‘Mukhang pera’ redux

By: Ambeth R. Ocampo - @inquirerdotnet - Columnist/Philippine Daily Inquirer | December 15,2021 - 09:00 AM

As a historian I should join the lynch mob calling for the retention of our three World War II heroes on the face of the P1,000 bill, but I must admit that the decision to replace Josefa Llanes Escoda, Vicente Lim, and José Abad Santos with the Philippine eagle is the boldest the Bangko Sentral ng Pilipinas (BSP) has been with banknote design in decades.

Filipinos are creatures of habit, a culture that initially resists innovation, this may explain why our first and last Commonwealth presidents, Manuel Quezon and Manuel Roxas, have been smiling benignly from our money since the postwar creation of the Central Bank of the Philippines. Sergio Osmeña, the Commonwealth president missing from the set, joined the gang on the P50 bill when our banknotes shifted language from English to Filipino. Osmeña has been on our banknotes since the late 1960s.

Our first banknotes as a free and independent nation are known to numismatists as the “English Series” because the text on them was in English, and these were printed by Thomas de la Rue in England. These notes were in circulation from 1949-1969, a period when Quezon and Roxas were considered “contemporary” compared to the 19th century heroes of the Philippine revolution that dominated the lower value notes: Apolinario Mabini (P1), Jose Rizal (P2), Marcelo H. del Pilar and Graciano Lopez Jaena (P5), Mariano Gomes, Jose Burgos, and Jacinto Zamora (P10), Andres Bonifacio and Emilio Jacinto (P20), Antonio Luna (P50), and Melchora Aquino (P100). With no gender balance at the time, Melchora Aquino, the lone woman in our first was later demoted to the 5-centavo coin with a feminine scalloped edge. Women were absent from our banknotes from 1969 to 1991 when Josefa Llanes Escoda joined two other men on the face of the P1,000 bill.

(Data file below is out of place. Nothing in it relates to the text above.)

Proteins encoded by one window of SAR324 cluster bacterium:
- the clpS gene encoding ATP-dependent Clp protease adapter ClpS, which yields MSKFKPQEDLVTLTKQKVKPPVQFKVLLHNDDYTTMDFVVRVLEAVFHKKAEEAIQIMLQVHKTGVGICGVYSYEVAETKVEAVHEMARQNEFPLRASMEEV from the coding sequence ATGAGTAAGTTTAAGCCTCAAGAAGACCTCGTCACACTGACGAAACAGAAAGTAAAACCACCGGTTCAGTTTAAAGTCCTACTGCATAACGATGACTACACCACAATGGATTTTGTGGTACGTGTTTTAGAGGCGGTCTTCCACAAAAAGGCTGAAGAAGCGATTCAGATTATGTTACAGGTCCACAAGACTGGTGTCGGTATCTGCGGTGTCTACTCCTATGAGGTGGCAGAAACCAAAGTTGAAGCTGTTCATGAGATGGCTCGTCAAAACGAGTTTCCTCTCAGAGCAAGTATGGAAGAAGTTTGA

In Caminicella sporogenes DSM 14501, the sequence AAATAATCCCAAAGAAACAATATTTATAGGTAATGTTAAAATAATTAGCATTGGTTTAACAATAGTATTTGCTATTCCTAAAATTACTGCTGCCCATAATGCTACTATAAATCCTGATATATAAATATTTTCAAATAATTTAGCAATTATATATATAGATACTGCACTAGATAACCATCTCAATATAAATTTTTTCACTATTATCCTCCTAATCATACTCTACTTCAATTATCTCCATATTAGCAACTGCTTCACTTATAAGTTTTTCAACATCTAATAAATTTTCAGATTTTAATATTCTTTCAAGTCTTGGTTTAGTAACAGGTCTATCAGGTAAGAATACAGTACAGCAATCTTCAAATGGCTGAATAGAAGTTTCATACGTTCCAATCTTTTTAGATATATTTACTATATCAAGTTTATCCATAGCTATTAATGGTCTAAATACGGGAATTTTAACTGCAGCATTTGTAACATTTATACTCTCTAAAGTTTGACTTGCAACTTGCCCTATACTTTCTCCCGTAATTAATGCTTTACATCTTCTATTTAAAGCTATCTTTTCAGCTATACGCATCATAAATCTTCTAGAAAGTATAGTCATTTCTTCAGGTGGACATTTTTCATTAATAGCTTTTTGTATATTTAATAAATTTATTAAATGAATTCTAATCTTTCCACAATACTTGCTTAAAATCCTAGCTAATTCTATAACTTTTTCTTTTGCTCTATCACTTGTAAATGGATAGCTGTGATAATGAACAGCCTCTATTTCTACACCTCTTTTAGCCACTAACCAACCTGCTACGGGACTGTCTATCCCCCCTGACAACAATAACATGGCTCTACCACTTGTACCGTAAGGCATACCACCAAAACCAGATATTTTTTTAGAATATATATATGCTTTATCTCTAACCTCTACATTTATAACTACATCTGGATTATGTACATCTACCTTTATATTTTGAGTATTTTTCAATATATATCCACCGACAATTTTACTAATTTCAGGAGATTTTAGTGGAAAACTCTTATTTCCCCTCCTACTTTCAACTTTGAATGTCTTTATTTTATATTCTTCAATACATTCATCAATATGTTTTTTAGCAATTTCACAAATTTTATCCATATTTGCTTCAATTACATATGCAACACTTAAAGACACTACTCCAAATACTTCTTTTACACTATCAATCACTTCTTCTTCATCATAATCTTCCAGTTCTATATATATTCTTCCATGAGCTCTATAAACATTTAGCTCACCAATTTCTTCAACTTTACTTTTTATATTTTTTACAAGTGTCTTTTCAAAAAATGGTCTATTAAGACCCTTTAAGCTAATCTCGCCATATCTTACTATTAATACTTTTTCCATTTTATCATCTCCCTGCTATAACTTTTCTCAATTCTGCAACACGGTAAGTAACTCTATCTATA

Roxas who appeared on the P500 note in 1949 now occupies the P100 note, while Quezon who originally appeared in the P200 note in 1949 now occupies the soon to be retired P20 notes. Quezon has now joined Rizal (P1), Bonifacio (P5) and Mabini (P10) on coins with no social media campaign to move them out of small change or “barya.”

The nine denominations in 1949 were populated by 10 heroes, one heroine, and two presidents. The six notes currently in circulation are populated by two heroes and one heroine from World War II and six political personalities: five presidents (Quezon, Osmeña, Roxas, Macapagal, and Aquino) and one would-be president Ninoy Aquino. In 2009, studies were presented to the BSP to replace all the personalities in the banknotes who had been overstaying since 1983 with heroes of culture and the sciences: Fernando Amorsolo for Painting, Guillermo Tolentino for Sculpture, Jose Garcia Villa for Literature, Teodoro A. Agoncillo for History, etc. The proposal was not acted upon leaving the most notable innovations in the 2010 New Generation Series with all personalities re-presented as their younger selves, and Corazon C. Aquino was added to the P500 Ninoy Aquino banknote. The Cory-Ninoy banknote was signed and obligated by their son Noynoy, then President of the Philippines. Some wags commented that the BSP should have included Kris and Bimby in the banknote to complete the family. Another innovation in the New Generation Currency was replacing Gloria Macapagal Arroyo on the back of the P200 with a tarsier.

The P1,000 banknote, as the highest denomination is a natural target of forgers and should carry the most security features available. First line of defense against counterfeiting is the portrait on the face of the note. Take a look at all the strands of hair and microdots on the face of Benjamin Franklin on the $100 note and you will understand how all the feathers and sharp details on the proud Philippine eagle will make counterfeiting more difficult. The political subtext to this issue, however, is that the Philippine eagle, that appears in our passports by the way, has been appropriated as a symbol by Sara Duterte. Then there is the fear of historical revisionism; replacing all the people on our banknotes with animals is a quiet way to get rid of the Aquinos and their legacy screaming from the yellow P500 bill. One can believe what one wants to believe these days, but this issue is definitely for the birds.

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TAGS: and José Abad Santos, banknotes, Josefa Llanes Escoda, Philippine Eagle, Vicente Lim

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